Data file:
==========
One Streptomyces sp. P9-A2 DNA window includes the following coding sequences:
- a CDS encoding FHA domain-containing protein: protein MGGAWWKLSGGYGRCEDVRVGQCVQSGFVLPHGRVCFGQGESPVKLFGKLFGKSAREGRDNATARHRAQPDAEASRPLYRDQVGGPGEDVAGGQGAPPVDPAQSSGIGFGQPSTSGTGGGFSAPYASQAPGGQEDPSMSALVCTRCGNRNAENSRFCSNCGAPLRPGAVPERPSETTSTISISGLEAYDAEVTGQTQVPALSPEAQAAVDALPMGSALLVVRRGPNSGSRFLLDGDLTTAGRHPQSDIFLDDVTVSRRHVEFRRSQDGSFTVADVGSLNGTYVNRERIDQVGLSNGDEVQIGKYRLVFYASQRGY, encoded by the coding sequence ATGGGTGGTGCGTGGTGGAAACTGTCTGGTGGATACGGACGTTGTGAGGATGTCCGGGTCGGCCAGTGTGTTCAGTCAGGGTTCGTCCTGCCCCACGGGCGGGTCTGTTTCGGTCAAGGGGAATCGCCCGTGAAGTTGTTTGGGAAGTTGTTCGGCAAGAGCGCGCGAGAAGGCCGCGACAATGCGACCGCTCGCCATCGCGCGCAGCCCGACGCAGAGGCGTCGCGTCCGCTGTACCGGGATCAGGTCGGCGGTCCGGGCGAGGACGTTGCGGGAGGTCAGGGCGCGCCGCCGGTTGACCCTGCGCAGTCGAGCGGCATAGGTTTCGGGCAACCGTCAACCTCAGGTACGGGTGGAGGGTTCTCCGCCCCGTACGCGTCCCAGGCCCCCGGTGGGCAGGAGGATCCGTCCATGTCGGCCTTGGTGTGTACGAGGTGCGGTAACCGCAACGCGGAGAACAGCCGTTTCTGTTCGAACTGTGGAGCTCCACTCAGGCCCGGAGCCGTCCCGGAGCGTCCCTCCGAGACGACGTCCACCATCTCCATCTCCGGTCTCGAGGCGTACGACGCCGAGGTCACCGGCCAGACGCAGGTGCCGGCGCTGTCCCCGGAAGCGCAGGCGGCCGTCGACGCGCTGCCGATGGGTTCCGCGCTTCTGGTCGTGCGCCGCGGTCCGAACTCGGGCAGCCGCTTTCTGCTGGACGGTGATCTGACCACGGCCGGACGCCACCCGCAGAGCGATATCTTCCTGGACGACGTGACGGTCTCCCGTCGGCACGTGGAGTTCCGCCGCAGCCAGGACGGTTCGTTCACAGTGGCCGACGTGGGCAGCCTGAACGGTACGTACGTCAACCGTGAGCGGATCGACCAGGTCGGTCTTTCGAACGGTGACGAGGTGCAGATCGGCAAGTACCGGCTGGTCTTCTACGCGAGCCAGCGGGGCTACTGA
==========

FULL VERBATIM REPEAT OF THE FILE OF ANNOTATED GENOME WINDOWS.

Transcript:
One Streptomyces sp. P9-A2 DNA window includes the following coding sequences:
- a CDS encoding FHA domain-containing protein: protein MGGAWWKLSGGYGRCEDVRVGQCVQSGFVLPHGRVCFGQGESPVKLFGKLFGKSAREGRDNATARHRAQPDAEASRPLYRDQVGGPGEDVAGGQGAPPVDPAQSSGIGFGQPSTSGTGGGFSAPYASQAPGGQEDPSMSALVCTRCGNRNAENSRFCSNCGAPLRPGAVPERPSETTSTISISGLEAYDAEVTGQTQVPALSPEAQAAVDALPMGSALLVVRRGPNSGSRFLLDGDLTTAGRHPQSDIFLDDVTVSRRHVEFRRSQDGSFTVADVGSLNGTYVNRERIDQVGLSNGDEVQIGKYRLVFYASQRGY, encoded by the coding sequence ATGGGTGGTGCGTGGTGGAAACTGTCTGGTGGATACGGACGTTGTGAGGATGTCCGGGTCGGCCAGTGTGTTCAGTCAGGGTTCGTCCTGCCCCACGGGCGGGTCTGTTTCGGTCAAGGGGAATCGCCCGTGAAGTTGTTTGGGAAGTTGTTCGGCAAGAGCGCGCGAGAAGGCCGCGACAATGCGACCGCTCGCCATCGCGCGCAGCCCGACGCAGAGGCGTCGCGTCCGCTGTACCGGGATCAGGTCGGCGGTCCGGGCGAGGACGTTGCGGGAGGTCAGGGCGCGCCGCCGGTTGACCCTGCGCAGTCGAGCGGCATAGGTTTCGGGCAACCGTCAACCTCAGGTACGGGTGGAGGGTTCTCCGCCCCGTACGCGTCCCAGGCCCCCGGTGGGCAGGAGGATCCGTCCATGTCGGCCTTGGTGTGTACGAGGTGCGGTAACCGCAACGCGGAGAACAGCCGTTTCTGTTCGAACTGTGGAGCTCCACTCAGGCCCGGAGCCGTCCCGGAGCGTCCCTCCGAGACGACGTCCACCATCTCCATCTCCGGTCTCGAGGCGTACGACGCCGAGGTCACCGGCCAGACGCAGGTGCCGGCGCTGTCCCCGGAAGCGCAGGCGGCCGTCGACGCGCTGCCGATGGGTTCCGCGCTTCTGGTCGTGCGCCGCGGTCCGAACTCGGGCAGCCGCTTTCTGCTGGACGGTGATCTGACCACGGCCGGACGCCACCCGCAGAGCGATATCTTCCTGGACGACGTGACGGTCTCCCGTCGGCACGTGGAGTTCCGCCGCAGCCAGGACGGTTCGTTCACAGTGGCCGACGTGGGCAGCCTGAACGGTACGTACGTCAACCGTGAGCGGATCGACCAGGTCGGTCTTTCGAACGGTGACGAGGTGCAGATCGGCAAGTACCGGCTGGTCTTCTACGCGAGCCAGCGGGGCTACTGA